Showing posts with label earthquake. Show all posts
Showing posts with label earthquake. Show all posts

Mar 16, 2011

Fukushima Risk Management

With all due respect for the Japanese risk managers, engineers and the Japanese people in general: The latest 2011 M=8.9 Earthquake in Japan made clear that the current Risk Models, as well as Risk Management itself, have tragically failed.

Shortcomings in headlines:
  • Underestimation of the probability of a M=8.9 (M>8) event
  • Risk Modeling mainly focused on 'direct' earthquake effects
  • Underestimation of cumulative correlated devastating effects that occurred as a consequence of a combination of Earthquakes, Tsunamis, Nuclear Disasters and Physical Concentration (4 reactors in a row!).

It's true, the worldwide annual frequency of a serious earthquake with a magnitude of 8 or more (M>8) seems small....

Yet - no matter how low the probability- the consequences (loss) is unacceptable if the damage in case of an event (like an earthquake M>8) is not manageable, exceeds a country's financial recuperation power, or devastates thousands of lives...

End of Time?
Lots of worrywarts think the end of time has come, as severe earthquakes are increasing.

Simple statistics show that this is not (yet ?) the case:

The expected average Magnitude value of all earthquakes with M>=7 over the period 1950-2011 (March) is Ma=7.6 with a standard deviation of SD= 0.4. The average value of the last 10 years turns out Ma=7.4 with the same SD (0.4).

Nevertheless, when we examine the graphic more closely, there seems a light (significant?) increase in large magnitude earthquakes in recent decades.....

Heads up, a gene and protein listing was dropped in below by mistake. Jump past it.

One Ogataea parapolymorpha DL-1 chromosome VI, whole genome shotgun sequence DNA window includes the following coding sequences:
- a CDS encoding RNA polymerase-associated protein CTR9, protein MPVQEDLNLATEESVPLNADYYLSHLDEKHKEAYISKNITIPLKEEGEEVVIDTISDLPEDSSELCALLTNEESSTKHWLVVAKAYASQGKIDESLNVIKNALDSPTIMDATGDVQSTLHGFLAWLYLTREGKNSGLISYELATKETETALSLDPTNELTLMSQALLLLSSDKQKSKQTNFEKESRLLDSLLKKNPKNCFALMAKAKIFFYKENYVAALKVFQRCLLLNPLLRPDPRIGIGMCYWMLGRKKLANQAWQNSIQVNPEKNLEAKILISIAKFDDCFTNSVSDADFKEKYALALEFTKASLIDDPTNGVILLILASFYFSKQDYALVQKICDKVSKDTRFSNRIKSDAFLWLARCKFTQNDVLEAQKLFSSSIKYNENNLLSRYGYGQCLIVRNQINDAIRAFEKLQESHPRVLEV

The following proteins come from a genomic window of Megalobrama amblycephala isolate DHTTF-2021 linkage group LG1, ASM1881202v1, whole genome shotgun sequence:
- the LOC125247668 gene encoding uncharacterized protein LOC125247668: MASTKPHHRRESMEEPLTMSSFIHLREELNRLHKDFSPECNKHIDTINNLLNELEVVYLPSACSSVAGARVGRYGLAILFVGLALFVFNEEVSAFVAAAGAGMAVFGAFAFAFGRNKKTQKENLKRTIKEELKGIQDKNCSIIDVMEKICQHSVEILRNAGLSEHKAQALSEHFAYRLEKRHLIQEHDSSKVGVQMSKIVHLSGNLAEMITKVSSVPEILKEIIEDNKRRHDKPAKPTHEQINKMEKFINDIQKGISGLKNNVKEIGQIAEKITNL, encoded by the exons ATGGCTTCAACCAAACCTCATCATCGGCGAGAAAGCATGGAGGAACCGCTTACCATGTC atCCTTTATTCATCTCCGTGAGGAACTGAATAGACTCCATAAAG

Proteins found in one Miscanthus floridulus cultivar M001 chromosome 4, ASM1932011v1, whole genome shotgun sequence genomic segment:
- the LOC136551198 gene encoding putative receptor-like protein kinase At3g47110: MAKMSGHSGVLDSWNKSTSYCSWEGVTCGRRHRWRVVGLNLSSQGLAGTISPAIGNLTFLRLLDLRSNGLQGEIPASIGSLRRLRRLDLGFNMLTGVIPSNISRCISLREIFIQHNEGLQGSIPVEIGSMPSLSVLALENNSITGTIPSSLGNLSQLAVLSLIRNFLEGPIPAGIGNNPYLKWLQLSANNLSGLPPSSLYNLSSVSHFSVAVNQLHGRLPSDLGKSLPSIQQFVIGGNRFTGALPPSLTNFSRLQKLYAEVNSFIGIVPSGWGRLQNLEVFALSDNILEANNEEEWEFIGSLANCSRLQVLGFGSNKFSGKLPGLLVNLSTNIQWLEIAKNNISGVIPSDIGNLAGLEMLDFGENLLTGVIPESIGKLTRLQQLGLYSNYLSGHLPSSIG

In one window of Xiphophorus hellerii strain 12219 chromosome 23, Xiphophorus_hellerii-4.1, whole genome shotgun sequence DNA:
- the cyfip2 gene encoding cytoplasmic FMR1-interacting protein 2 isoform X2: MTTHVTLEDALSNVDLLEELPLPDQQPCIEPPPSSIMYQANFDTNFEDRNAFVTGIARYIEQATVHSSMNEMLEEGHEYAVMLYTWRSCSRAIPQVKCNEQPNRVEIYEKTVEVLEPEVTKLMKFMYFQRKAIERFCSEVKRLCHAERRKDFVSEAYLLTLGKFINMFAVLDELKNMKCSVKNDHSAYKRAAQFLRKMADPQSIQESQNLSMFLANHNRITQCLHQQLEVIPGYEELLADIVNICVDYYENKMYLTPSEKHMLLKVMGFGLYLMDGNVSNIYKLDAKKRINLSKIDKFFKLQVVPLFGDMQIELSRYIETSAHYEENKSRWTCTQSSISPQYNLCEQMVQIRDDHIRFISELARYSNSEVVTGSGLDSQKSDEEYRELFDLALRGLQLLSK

Back to the year 0
For what it's worth, the average magnitude for M>=7 earthquakes over a longer period from 0 to 2011 (March) , turns out in line with Ma=7.6 and a SD=0.44. Or in graphics:

History Earthquakes in GoogeMaps
Finally, take a look at the history of all earthquakes with a magnitude of 7 or higher on GoogleMaps... (take look at your country!)

Earthquakes, Magnitude> 7, years 0-2011 weergeven op een grotere kaart

Let's hope and pray for the Japanese people that that the brave engineers who are fighting the current meltdown at Fukushima will succeed and survive.....

Related links
- Spreadsheet (Excel) Earthquakes 0-2011 (March), M>=7
- Crash Course Earthquake calculation by Professor Nicholas Pinter
- Effect of Seismic Risk Measures on Japanese Housing Prices
- Earthquake Software
- Download Earthquake data from USGS
- Earthquake Safety of Nuclear Power Plants
- PPT:Japan’s Nuclear Energy Program(2003-2004)
- Design criteria Japanes Nuclear Plants  
- Prediction of ground motion
- Seismic Risk Evaluation (2004)
- Earthquake Facts 
- Earthquake FAQS 
- GeoBatch: Earthquakes (history M>=7)
- GoogleMaps: Earthquakes (history M>=7)

Jan 17, 2010

Once-in-a-Century Credit Tsunami

When will the next crisis happen and what magnitude will it be?
Investor or actuary, this question puzzles our mind, isn't it?

In the Financial Analysts Journal (January/February 2010) professors Guofu Zhou and Yingzi Zhu raised a similar key question:

Actually Zhou and Zhu did research on a 'October 2008 congress quote' by Alan Greenspan:

We are in the midst of a 'once in a century' credit tsunami


Zhou and Zhu Research